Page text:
A little time machine...

It requires a bit of effort to be used... but I think the result will be worth it !!!

After the previous tutorials [STILL IN ITALIAN LANGUAGE... sorry about that - may Google Traslate be with you :-) ] :

1- Ricostruzione Mappe AST

(Automatic local reconstruction of high definition, tiled historical maps hosted by the Archivio di Stato di Torino, >>ONLY FOR LOCAL AND PRIVATE, NON COMMERCIAL USE<<)

2- Georeferenziazione Mappe

(a technique to accurately georeference historical maps, and then show them as Google Earth transparent kml overlays)

now the goal is to use the powerful software architecture beneath the Google cylindrical projection rendering engine to populate our cities with historical images (potentially any image, actually). This has been already done by others, but as far as I can see (even in Google Developer examples), only using static overlays or a big altered 'panorama' that is processed integrally, and then rendered in a single, processor-intensive operation. This is not the way Google Street View is supposed to work.

With this other technique we will have a panorama totally integrated with the 'original' one, processing 'on demand' only the required set of tiles, view by view, and the result will be perfect at any zoom level or heading.

Everything will be done in Windows, using only free and/or open source software, with some components developed by me to complete the toolchain.

The process requires 4 steps:

STEP 1) Grab the whole set of tiles that Google Streets uses to show the panorama, at every zoom level; rebuild the original panorama as shot by the Google Car (an interesting image in itself), keeping track of any integration done to the panorama via markers on a bidimensional map

STEP 2) Overlay new images on the reconstructed panorama, taking into account the distortions caused by the cylindrical projection

STEP 3) Slice the modified panorama in tiles again, to feed Google Streets View with these ones, at any zoom level

STEP 4) Enjoy the result in a custom web page...


IMPORTANT NOTE - A continuous and reliable internet connection is required.

First of all install the following packages (if not yet installed):

---> 0 . Google Chrome: https://www.google.com/intl/it/chrome/browser/

(Un)fortunately the rendering in the page I wrote does not work in Internet Explorer [I use the HTML5 FileReader object, not yet implemented in IE. Maybe I will develop a multi-browser version, in the future.]

---> 1 . GIMP: download from SourceForge

---> 2 . Quantum GIS: http://qgis.org/downloads/QGIS-OSGeo4W-1.8.0-2-Setup.exe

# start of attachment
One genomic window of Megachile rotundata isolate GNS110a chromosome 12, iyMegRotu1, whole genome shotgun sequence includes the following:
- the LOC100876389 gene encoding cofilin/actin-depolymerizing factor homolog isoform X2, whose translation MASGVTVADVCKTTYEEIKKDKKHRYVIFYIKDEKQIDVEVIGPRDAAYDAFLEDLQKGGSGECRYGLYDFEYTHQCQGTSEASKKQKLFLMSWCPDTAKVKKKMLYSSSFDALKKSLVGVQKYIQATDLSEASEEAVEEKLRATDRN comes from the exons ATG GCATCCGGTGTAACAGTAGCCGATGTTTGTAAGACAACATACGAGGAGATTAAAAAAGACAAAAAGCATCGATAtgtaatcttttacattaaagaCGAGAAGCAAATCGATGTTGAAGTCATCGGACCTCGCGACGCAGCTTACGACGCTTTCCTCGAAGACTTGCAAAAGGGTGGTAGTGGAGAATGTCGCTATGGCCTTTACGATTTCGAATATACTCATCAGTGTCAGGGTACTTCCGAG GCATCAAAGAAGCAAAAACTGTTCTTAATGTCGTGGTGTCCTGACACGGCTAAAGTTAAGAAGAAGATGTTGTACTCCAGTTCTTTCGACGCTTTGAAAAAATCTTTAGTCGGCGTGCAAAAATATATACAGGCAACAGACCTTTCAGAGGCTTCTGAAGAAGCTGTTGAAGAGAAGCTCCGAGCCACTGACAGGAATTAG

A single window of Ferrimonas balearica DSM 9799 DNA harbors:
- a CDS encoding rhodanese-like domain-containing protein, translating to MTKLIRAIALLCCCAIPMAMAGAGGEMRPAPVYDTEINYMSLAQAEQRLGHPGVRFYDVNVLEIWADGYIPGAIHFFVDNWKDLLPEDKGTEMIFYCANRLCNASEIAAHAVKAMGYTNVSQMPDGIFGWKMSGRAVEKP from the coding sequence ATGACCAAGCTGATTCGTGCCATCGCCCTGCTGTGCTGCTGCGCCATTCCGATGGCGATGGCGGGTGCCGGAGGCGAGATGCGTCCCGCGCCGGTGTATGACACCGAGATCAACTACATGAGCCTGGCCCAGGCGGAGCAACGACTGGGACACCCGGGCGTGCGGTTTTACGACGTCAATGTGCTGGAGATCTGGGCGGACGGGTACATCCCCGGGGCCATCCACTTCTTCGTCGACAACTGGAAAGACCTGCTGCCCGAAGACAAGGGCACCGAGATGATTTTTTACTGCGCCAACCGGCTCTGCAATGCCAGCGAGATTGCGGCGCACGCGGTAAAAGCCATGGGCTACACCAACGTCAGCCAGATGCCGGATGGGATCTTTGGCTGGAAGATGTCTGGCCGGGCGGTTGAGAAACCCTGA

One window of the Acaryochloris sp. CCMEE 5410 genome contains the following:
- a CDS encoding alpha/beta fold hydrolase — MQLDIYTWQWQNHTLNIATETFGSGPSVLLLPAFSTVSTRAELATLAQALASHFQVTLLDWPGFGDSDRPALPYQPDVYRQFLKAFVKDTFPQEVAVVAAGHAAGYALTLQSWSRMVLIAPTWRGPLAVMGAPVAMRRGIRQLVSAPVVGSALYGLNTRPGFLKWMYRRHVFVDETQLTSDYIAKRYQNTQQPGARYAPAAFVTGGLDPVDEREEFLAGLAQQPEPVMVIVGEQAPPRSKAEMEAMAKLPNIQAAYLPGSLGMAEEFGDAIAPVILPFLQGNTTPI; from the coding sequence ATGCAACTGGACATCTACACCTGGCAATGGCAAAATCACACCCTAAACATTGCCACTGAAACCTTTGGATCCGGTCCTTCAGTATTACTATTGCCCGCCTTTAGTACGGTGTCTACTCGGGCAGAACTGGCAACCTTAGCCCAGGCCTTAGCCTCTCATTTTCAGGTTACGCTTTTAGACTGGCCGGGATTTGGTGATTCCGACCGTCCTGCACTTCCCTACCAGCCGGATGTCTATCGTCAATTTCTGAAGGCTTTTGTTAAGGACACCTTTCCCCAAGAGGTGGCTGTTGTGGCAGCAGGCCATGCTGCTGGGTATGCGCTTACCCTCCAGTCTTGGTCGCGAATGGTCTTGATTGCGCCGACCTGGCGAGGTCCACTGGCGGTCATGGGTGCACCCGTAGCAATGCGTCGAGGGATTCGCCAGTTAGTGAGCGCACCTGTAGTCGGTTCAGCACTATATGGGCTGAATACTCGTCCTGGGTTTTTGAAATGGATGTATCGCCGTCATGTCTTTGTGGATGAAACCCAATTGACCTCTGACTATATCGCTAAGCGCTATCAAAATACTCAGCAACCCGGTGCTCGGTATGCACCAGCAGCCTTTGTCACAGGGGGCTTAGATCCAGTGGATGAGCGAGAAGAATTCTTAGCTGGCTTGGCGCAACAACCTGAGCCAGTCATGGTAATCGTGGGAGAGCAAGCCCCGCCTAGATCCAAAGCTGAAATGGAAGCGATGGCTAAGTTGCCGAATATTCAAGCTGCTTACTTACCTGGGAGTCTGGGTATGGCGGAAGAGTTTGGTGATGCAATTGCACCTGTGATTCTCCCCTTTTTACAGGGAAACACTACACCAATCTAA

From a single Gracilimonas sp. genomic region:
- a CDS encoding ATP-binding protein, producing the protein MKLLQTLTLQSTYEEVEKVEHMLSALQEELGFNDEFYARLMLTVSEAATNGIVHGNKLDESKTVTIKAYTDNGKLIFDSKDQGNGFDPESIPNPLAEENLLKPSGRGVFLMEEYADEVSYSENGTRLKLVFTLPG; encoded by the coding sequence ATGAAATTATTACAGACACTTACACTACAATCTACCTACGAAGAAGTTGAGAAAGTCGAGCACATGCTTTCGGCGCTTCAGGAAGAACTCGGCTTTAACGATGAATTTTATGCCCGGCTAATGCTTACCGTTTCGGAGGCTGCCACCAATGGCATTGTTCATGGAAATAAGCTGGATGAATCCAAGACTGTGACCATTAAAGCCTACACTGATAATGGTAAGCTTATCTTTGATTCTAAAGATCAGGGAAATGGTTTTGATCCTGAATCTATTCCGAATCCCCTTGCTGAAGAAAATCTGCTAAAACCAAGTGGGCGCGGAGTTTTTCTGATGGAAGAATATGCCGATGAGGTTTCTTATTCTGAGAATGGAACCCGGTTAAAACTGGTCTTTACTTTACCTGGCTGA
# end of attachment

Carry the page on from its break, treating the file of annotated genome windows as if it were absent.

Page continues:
After having installed it, launch QuantumGIS, and from the Plugins menu choose the item 'Fetch Python Plugins':

It will connect to its repositories, and after a while it will show a LONG list with all the installable plugins. Order them by name clicking on the column 'Name', and click on 'OpenLayers plugin'.

Then click on 'Install plugin' (here it is not visible because I had previously installed it... but it will be in place of the 'reinstall plugin' button)

Then select Plugins/Manage Plugins, and verify that the 'Georeferencer GDAL' and 'OpenLayers Plugin' are checked and marked as installed.

At the end, in the 'Plugins' menu there will be a new item: 'OpenLayers Plugin', and in the 'Raster' menu there will be a 'Georeferencer' item.

---> 3 . ImageMagick: http://www.imagemagick.org

---> 4 . My program... TileMagickByMQC.zip - The installer is in a .zip file (decompress it and launch setup.exe).

If you already have a previous version installed, it is better to uninstall it from control panel first.

This version has a checkbox named 'DEBUG' added. To enable debug traces it is enough to put a check in the box; two debug files will be created during the execution, in the same directory of the index file, with extension .trace and .DEBUG; the first will contain an execution log; the second will contain many system information (OS version, imagemagick version, etc.). If you will need to contact me to solve any issue I will ask for them, to help me debug the application... The .DEBUG file MAY contain information that you could consider sensible (like user name, IP address, etc); it is a text file, please review it before sending anything to me, blanking any info you don't want to appear there...

The software is written in C# and uses .net 4.0; the setup will probably connect to the Internet to download from Microsoft any required component not already present in the system.

---> 5 . my custom html page: MQCTimeMachine_html.zip (includes css, javascript, etc) to use to show the result. It is inside a zip file together with some little images it uses; it has to be unzipped in every root folder containing a panorama index file (This will be understandable in moments...).

(A warning notice... we will deal with MANY small files, so we will try to keep the disk as clean as possible. In the root folder where we will unzip the html page, we will create the folders where all modified panoramas will reside. The master index will be created in the root folder. It is not mandatory, but clean and easy.)

---> 6 . An optional BIG zip (200MB) a bit out of date (revision 0), with the whole example seen in this page, including qgis and gimp projects: Historical_example.zip . Download it only if you really get lost in the process...



(I did the same steps while writing this tutorial... so I hope not to have skipped anything...)

Find a 'suitable' photo. This could be really subjective. You will have the best results with frontal views of a building, not too 'panoramic' (to speed up the graphic manipulation) and with the highest resolution possible (for an historical image). Nonetheless, any photo taken at street level, with a heading comparable with the Street View one, could do. Take for example this one (Torino, Via Lagrange next to Corso Vittorio, during the training for a WWII air raid):

Then find the most similar framing in Google Maps / Street View:

Click on the 'link' icon, and copy the resulting URL (ctrl-c in Chrome):

Then launch my StreetTileMagick.exe, and fill the following fields in the GoogleStreets section (forget the AST section, it belongs to another tutorial):